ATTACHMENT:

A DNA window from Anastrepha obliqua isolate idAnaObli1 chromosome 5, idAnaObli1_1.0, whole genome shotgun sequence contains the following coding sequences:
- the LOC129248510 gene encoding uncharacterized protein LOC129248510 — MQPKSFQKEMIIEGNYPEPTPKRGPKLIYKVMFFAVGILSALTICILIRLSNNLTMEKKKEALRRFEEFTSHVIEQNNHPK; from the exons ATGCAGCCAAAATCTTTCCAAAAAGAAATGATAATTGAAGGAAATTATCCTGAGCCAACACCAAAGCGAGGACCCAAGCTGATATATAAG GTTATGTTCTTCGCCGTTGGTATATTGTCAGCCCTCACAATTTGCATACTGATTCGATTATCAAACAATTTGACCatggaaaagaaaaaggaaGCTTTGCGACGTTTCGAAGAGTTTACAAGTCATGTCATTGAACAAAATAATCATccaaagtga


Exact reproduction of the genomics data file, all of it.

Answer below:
A DNA window from Anastrepha obliqua isolate idAnaObli1 chromosome 5, idAnaObli1_1.0, whole genome shotgun sequence contains the following coding sequences:
- the LOC129248510 gene encoding uncharacterized protein LOC129248510 — MQPKSFQKEMIIEGNYPEPTPKRGPKLIYKVMFFAVGILSALTICILIRLSNNLTMEKKKEALRRFEEFTSHVIEQNNHPK; from the exons ATGCAGCCAAAATCTTTCCAAAAAGAAATGATAATTGAAGGAAATTATCCTGAGCCAACACCAAAGCGAGGACCCAAGCTGATATATAAG GTTATGTTCTTCGCCGTTGGTATATTGTCAGCCCTCACAATTTGCATACTGATTCGATTATCAAACAATTTGACCatggaaaagaaaaaggaaGCTTTGCGACGTTTCGAAGAGTTTACAAGTCATGTCATTGAACAAAATAATCATccaaagtga